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Access Florence & Venice 8e
By Richard Saul Wurman
HarperCollins Publishers, Inc.Copyright © 2007 Richard Saul Wurman
All right reserved.
Italy has a long history of conflicts—between city-states, between noble families, and, in recent times, between political parties. In fact, the nation was unified only about 140 years ago. Rivalry could be said to be a defining characteristic of the country, responsible for molding Florence and Venice into two remarkably individual cities, and their respective regions of Tuscany and the Veneto perhaps even more so.
Shaping the character of Florence is its magnificent artistic heritage, of which the city is justly proud. It was here, after all, that Brunelleschi, Donatello, and Masaccio shook off the weight of the Middle Ages and started the Italian Renaissance. During the Renaissance the city also produced some of the greatest writers, philosophers, and scientists since the ancient Greeks; Dante, Machiavelli, and Leonardo da Vinci all helped define the Florentine character. But the power of Florence was not limited to its artists and thinkers; under Medici rule the city was a force to be reckoned with—not just in Italy but throughout Europe as well.
Venice also influenced events in Europe, but its eminence derived more from its mastery of eastern trade routes than from the power of any one family. Although its luster mayhave faded some since it held the title "Queen of the Adriatic," this radiant city remains one of the world's most tempting tourist destinations. The vast wealth of its once-powerful court is still here, preserved in the palaces lining the Canal Grande (Grand Canal) and in the great achievements of its master artists—Bellini, Titian, and Tintoretto. Venice is still a city of merchants, from purveyors of designer clothing to hawkers of tacky souvenirs—the inheritors of a tradition that goes back to a time when the city brought Europe the sumptuous silks and exotic spices of the Far East.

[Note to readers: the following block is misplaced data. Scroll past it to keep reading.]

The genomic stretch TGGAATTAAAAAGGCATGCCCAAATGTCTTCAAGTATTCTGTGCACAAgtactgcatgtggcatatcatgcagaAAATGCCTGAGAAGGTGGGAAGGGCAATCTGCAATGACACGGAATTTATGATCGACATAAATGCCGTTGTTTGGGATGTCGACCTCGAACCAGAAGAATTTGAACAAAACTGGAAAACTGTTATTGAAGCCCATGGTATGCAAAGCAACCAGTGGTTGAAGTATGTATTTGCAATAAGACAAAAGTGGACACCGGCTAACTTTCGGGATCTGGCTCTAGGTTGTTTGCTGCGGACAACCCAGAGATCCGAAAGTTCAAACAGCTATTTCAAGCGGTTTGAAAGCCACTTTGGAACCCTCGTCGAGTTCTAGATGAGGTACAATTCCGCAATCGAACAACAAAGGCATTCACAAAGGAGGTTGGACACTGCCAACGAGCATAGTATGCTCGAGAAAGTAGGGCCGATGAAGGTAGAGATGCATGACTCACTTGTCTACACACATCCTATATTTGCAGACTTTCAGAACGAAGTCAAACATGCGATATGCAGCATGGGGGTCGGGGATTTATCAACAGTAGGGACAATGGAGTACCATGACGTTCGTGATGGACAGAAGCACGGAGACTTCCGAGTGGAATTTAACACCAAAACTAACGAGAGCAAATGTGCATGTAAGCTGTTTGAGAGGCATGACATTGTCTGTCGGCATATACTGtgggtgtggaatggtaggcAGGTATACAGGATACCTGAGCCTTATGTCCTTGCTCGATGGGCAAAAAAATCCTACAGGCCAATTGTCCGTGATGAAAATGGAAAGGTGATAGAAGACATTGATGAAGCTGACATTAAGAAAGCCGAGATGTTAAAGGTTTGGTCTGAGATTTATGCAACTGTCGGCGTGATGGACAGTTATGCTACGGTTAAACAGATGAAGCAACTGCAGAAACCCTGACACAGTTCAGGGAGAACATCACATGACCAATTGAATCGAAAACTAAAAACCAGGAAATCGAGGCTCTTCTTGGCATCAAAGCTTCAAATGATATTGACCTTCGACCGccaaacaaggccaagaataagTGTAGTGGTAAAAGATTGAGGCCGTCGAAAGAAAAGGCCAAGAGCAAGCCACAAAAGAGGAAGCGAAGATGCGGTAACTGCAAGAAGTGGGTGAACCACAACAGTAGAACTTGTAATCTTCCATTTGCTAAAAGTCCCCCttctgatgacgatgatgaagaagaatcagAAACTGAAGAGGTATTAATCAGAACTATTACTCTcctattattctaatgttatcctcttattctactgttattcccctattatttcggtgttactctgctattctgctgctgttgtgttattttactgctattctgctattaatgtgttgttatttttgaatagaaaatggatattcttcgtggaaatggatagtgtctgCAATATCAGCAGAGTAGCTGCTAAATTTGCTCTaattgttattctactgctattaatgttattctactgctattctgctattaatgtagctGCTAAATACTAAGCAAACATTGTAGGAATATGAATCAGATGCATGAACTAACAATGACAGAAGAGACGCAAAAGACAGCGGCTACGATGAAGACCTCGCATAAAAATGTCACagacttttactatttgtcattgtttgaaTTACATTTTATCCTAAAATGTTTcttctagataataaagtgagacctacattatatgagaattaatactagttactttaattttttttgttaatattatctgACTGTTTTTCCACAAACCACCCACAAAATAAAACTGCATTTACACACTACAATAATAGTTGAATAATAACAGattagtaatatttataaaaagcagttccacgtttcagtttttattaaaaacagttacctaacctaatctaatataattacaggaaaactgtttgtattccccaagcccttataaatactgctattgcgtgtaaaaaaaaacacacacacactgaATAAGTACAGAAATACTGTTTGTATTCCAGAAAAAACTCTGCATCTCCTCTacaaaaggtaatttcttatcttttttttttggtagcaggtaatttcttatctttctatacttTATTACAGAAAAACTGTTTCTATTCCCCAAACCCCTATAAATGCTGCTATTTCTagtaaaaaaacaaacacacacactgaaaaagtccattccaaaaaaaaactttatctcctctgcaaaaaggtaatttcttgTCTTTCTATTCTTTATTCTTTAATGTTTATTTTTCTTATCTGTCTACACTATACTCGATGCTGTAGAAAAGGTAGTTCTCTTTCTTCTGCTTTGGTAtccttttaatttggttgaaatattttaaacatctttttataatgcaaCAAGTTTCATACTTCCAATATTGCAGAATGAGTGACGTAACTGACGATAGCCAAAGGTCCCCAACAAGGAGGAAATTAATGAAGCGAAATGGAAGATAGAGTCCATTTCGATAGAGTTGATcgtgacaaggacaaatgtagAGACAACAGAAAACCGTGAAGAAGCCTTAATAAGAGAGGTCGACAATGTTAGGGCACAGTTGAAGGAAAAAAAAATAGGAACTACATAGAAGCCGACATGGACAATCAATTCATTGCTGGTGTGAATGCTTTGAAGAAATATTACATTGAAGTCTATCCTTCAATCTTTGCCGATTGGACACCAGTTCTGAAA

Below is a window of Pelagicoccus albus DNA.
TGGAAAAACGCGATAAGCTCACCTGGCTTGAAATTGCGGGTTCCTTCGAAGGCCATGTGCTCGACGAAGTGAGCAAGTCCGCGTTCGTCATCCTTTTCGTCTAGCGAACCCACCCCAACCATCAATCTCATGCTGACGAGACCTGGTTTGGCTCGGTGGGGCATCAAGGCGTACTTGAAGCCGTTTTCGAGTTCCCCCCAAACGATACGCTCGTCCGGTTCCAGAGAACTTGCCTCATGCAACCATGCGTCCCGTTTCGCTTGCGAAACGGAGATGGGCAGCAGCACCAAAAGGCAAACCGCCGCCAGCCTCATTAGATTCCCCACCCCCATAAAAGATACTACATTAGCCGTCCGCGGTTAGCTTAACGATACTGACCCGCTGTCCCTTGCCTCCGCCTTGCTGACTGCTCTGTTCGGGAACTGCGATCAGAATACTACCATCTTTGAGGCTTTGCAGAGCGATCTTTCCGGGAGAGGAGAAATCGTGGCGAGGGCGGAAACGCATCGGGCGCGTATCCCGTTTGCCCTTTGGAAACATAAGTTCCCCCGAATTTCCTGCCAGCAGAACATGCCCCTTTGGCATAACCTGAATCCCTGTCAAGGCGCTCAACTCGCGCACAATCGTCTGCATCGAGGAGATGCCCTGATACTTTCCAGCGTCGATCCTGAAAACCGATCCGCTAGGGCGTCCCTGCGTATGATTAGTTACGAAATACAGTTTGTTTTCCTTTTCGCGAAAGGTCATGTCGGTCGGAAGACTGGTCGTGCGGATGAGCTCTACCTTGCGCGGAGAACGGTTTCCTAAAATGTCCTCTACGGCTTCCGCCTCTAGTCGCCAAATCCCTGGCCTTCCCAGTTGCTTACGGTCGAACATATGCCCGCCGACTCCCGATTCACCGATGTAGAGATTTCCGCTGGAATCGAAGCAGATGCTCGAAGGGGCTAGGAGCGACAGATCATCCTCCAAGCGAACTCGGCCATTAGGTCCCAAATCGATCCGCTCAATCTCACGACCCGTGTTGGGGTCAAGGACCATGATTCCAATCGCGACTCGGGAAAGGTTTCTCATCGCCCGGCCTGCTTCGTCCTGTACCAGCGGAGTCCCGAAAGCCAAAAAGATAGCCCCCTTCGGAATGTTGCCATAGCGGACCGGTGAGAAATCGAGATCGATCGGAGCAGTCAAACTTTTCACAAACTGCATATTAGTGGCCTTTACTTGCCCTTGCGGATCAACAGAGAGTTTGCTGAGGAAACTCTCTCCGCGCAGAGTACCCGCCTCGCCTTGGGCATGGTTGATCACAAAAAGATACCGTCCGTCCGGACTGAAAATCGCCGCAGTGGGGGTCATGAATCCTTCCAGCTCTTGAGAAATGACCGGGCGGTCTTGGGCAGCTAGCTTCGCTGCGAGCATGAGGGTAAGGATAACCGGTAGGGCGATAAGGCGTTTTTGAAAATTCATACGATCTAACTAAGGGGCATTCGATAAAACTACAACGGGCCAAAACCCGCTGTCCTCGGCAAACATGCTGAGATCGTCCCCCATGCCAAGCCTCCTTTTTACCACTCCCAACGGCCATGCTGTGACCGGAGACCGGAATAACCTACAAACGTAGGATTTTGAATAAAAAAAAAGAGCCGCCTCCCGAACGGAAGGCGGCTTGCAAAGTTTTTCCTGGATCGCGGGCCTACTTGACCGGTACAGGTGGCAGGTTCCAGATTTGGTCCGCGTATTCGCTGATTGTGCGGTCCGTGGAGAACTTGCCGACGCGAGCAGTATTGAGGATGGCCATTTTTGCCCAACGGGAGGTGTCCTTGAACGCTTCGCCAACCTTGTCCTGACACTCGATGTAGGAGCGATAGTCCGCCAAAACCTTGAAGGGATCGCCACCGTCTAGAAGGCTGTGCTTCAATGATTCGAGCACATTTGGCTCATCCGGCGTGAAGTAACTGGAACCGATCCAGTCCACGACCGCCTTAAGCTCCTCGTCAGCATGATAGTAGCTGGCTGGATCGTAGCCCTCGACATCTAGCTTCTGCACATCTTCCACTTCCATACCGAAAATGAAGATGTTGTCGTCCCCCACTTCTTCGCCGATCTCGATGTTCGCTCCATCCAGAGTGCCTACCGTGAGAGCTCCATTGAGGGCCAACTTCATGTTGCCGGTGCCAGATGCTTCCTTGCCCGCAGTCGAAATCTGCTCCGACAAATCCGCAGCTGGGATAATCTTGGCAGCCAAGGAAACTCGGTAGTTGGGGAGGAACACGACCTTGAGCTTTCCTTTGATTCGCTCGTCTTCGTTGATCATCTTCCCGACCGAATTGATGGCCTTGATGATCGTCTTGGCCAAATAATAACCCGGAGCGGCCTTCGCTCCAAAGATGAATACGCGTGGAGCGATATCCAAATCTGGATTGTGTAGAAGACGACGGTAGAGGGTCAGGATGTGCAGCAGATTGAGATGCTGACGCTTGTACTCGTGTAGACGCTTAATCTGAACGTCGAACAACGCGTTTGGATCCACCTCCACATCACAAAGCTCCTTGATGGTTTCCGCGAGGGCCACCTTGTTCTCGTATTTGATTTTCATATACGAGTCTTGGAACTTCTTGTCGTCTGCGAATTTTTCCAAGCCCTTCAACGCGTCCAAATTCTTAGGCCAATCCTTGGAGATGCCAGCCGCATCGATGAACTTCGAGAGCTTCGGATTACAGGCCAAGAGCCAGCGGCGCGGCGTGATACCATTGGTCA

Those who are weary of the sameness of Western mall culture can find refuge in these two cities, still more notable for their differences than for their similarities. Between them, Florence and Venice hold some of Italy's—and the world's—most famous works of art and architecture, alongside some of its finest hotels and restaurants. The tourist who sees both the lucid Renaissance grace of Florence and the incredible Byzantine lightness of Venice will come to love the crucible of human achievement known as Italy.
The approach to either city gives visual evidence of the power and prestige surrounding their rise to prominence. The Tuscan countryside is studded with medieval hilltop towns that have lost little of their original atmosphere, and with Renaissance palaces filled with art influenced by Florentine maestros. The hillsides and canals of the Veneto sit replete with municipalities made grand and gorgeous through their connection to the Venetian Republic. From majestic walled cities with their thrusting images of military strength to luxurious Palladian villas evoking the ease and elegance of triumph, the region offers a journey through Venice's historic fortunes.
Excerpted from Access Florence & Venice 8e by Richard Saul Wurman Copyright © 2007 by Richard Saul Wurman. Excerpted by permission.
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